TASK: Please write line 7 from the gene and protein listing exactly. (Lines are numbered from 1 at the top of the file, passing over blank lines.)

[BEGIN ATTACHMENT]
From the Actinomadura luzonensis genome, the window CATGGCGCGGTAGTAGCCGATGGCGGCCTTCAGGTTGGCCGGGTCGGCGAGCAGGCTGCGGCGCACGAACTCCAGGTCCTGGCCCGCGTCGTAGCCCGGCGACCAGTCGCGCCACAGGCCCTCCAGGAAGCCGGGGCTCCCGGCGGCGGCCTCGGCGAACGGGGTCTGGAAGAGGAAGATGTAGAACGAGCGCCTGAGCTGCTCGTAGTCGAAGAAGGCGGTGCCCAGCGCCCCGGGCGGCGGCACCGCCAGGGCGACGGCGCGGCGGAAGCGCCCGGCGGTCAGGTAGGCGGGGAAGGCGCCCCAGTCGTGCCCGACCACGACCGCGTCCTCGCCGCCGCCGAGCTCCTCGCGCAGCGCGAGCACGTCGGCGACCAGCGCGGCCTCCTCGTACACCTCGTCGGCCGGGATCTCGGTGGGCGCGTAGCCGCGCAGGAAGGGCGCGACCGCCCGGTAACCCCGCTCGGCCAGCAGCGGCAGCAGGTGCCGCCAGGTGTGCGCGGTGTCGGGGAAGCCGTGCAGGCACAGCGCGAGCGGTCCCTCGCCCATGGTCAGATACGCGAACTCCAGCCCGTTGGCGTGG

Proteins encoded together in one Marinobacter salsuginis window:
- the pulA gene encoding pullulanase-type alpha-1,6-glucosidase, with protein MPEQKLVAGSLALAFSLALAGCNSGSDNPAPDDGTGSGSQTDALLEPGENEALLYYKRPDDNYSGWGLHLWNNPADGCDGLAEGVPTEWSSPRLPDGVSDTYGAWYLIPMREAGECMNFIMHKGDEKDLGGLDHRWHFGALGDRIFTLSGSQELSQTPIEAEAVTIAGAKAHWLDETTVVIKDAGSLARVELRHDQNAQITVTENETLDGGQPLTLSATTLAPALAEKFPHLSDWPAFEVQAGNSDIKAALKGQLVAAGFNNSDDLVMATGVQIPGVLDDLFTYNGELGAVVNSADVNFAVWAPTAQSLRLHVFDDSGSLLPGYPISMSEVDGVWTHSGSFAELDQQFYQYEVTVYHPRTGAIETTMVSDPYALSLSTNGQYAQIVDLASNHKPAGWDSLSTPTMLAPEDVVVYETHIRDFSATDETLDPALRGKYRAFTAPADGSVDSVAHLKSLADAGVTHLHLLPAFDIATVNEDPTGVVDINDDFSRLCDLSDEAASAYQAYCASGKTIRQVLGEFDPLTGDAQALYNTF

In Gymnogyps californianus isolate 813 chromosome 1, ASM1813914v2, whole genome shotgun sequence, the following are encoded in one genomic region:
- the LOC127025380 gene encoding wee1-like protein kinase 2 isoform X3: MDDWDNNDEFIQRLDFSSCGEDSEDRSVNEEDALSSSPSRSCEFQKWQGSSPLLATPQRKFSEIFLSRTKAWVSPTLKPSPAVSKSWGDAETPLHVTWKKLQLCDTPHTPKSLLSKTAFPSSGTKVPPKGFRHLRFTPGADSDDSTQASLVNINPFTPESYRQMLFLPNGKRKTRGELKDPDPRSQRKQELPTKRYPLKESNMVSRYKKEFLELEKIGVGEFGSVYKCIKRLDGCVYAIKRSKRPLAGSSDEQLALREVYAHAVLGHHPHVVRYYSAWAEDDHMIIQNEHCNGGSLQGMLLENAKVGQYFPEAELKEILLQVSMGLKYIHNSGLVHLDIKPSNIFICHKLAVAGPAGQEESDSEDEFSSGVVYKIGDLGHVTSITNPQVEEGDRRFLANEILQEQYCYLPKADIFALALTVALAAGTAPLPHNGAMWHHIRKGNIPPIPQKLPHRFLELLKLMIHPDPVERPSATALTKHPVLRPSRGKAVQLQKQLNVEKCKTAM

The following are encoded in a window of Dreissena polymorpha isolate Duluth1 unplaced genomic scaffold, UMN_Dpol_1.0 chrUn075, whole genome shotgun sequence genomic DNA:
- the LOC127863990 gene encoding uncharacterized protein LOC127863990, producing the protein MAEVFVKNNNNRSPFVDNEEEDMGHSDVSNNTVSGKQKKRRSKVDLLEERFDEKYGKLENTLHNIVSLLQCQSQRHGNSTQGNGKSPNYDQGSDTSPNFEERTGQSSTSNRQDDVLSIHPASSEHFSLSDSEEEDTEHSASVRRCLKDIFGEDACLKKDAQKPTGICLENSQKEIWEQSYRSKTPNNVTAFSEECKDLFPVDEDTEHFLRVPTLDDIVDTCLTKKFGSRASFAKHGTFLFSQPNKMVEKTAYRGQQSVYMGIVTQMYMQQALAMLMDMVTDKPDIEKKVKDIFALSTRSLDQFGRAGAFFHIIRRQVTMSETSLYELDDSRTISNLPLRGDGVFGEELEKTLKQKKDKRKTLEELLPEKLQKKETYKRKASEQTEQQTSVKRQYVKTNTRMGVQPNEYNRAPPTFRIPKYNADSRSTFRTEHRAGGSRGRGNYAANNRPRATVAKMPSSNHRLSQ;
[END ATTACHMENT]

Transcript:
- the LOC127863990 gene encoding uncharacterized protein LOC127863990, producing the protein MAEVFVKNNNNRSPFVDNEEEDMGHSDVSNNTVSGKQKKRRSKVDLLEERFDEKYGKLENTLHNIVSLLQCQSQRHGNSTQGNGKSPNYDQGSDTSPNFEERTGQSSTSNRQDDVLSIHPASSEHFSLSDSEEEDTEHSASVRRCLKDIFGEDACLKKDAQKPTGICLENSQKEIWEQSYRSKTPNNVTAFSEECKDLFPVDEDTEHFLRVPTLDDIVDTCLTKKFGSRASFAKHGTFLFSQPNKMVEKTAYRGQQSVYMGIVTQMYMQQALAMLMDMVTDKPDIEKKVKDIFALSTRSLDQFGRAGAFFHIIRRQVTMSETSLYELDDSRTISNLPLRGDGVFGEELEKTLKQKKDKRKTLEELLPEKLQKKETYKRKASEQTEQQTSVKRQYVKTNTRMGVQPNEYNRAPPTFRIPKYNADSRSTFRTEHRAGGSRGRGNYAANNRPRATVAKMPSSNHRLSQ;